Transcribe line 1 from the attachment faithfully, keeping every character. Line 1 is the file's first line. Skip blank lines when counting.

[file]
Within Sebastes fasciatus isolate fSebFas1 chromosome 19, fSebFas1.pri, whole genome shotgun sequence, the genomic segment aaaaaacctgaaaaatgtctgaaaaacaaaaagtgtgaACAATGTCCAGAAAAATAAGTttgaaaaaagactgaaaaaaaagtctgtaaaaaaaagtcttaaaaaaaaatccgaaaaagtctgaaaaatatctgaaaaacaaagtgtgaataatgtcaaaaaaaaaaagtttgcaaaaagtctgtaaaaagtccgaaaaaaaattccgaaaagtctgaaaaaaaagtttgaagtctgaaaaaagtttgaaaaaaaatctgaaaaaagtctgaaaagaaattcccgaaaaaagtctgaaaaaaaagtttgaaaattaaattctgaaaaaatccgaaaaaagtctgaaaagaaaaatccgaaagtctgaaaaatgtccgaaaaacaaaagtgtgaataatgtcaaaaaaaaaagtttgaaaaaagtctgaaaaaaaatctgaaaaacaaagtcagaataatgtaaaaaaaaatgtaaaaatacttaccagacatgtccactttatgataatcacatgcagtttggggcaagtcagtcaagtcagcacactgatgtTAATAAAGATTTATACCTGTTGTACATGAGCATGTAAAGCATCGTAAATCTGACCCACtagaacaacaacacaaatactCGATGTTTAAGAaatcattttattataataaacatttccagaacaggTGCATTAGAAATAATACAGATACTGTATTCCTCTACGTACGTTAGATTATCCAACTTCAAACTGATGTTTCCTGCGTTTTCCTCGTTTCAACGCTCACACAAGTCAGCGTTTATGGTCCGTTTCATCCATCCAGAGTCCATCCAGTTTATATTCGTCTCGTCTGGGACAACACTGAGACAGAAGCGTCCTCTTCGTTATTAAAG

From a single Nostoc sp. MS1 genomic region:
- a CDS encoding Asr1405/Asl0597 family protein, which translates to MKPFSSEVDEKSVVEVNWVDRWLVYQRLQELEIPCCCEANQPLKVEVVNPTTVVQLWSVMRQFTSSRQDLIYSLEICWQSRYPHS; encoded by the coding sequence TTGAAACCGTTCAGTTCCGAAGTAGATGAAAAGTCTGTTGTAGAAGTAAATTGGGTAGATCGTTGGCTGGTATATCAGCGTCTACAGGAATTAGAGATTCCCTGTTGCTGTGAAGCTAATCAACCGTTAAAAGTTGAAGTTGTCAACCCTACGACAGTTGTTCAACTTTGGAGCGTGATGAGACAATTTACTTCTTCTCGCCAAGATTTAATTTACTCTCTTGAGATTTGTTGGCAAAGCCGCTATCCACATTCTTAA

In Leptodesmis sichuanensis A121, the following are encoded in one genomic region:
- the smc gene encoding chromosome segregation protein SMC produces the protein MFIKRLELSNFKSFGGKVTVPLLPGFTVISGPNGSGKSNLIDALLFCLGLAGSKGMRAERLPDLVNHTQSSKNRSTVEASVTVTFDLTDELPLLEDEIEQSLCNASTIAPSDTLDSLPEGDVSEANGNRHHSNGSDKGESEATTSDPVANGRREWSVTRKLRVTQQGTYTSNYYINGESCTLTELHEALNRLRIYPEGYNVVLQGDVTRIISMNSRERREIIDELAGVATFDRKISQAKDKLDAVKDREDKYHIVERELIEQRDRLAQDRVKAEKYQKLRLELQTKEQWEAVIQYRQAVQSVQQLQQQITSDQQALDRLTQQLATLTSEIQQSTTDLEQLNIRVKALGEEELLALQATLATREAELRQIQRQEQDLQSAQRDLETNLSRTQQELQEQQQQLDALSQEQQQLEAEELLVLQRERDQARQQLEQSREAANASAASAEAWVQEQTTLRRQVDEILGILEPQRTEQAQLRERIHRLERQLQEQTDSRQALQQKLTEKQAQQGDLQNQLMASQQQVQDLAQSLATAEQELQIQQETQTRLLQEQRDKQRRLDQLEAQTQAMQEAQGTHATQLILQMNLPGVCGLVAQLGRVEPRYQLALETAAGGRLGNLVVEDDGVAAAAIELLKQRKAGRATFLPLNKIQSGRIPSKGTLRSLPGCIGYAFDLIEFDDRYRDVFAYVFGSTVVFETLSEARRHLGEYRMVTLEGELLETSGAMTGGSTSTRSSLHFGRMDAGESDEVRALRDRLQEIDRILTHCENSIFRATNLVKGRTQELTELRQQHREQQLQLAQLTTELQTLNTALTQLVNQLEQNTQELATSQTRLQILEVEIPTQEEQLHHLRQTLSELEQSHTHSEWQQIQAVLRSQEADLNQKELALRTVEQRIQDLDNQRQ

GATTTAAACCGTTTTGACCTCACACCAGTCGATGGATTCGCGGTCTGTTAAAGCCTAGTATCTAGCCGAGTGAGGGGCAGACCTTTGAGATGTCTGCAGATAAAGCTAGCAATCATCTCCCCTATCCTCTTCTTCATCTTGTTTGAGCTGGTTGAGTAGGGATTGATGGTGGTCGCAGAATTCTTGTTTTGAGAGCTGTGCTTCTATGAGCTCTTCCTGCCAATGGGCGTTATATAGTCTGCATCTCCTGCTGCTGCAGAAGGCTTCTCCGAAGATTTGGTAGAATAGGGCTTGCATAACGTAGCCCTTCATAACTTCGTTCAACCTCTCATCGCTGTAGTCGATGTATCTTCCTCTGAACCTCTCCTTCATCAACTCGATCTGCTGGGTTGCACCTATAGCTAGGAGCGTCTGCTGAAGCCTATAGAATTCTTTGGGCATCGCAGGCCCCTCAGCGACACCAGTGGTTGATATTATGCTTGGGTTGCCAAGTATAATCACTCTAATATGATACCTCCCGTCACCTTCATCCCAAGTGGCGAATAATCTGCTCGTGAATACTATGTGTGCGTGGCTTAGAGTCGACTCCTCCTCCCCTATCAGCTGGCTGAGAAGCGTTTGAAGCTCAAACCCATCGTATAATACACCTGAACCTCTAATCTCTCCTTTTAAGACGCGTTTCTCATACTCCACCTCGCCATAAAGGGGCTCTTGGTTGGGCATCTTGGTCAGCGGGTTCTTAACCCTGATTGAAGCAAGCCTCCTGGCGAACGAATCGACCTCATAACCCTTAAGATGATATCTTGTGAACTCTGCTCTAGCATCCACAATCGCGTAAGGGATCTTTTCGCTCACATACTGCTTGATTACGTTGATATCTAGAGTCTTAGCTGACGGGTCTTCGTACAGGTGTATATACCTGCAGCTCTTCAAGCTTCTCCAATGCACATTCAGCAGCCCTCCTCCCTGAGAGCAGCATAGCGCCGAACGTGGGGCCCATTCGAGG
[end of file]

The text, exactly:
Within Sebastes fasciatus isolate fSebFas1 chromosome 19, fSebFas1.pri, whole genome shotgun sequence, the genomic segment aaaaaacctgaaaaatgtctgaaaaacaaaaagtgtgaACAATGTCCAGAAAAATAAGTttgaaaaaagactgaaaaaaaagtctgtaaaaaaaagtcttaaaaaaaaatccgaaaaagtctgaaaaatatctgaaaaacaaagtgtgaataatgtcaaaaaaaaaaagtttgcaaaaagtctgtaaaaagtccgaaaaaaaattccgaaaagtctgaaaaaaaagtttgaagtctgaaaaaagtttgaaaaaaaatctgaaaaaagtctgaaaagaaattcccgaaaaaagtctgaaaaaaaagtttgaaaattaaattctgaaaaaatccgaaaaaagtctgaaaagaaaaatccgaaagtctgaaaaatgtccgaaaaacaaaagtgtgaataatgtcaaaaaaaaaagtttgaaaaaagtctgaaaaaaaatctgaaaaacaaagtcagaataatgtaaaaaaaaatgtaaaaatacttaccagacatgtccactttatgataatcacatgcagtttggggcaagtcagtcaagtcagcacactgatgtTAATAAAGATTTATACCTGTTGTACATGAGCATGTAAAGCATCGTAAATCTGACCCACtagaacaacaacacaaatactCGATGTTTAAGAaatcattttattataataaacatttccagaacaggTGCATTAGAAATAATACAGATACTGTATTCCTCTACGTACGTTAGATTATCCAACTTCAAACTGATGTTTCCTGCGTTTTCCTCGTTTCAACGCTCACACAAGTCAGCGTTTATGGTCCGTTTCATCCATCCAGAGTCCATCCAGTTTATATTCGTCTCGTCTGGGACAACACTGAGACAGAAGCGTCCTCTTCGTTATTAAAG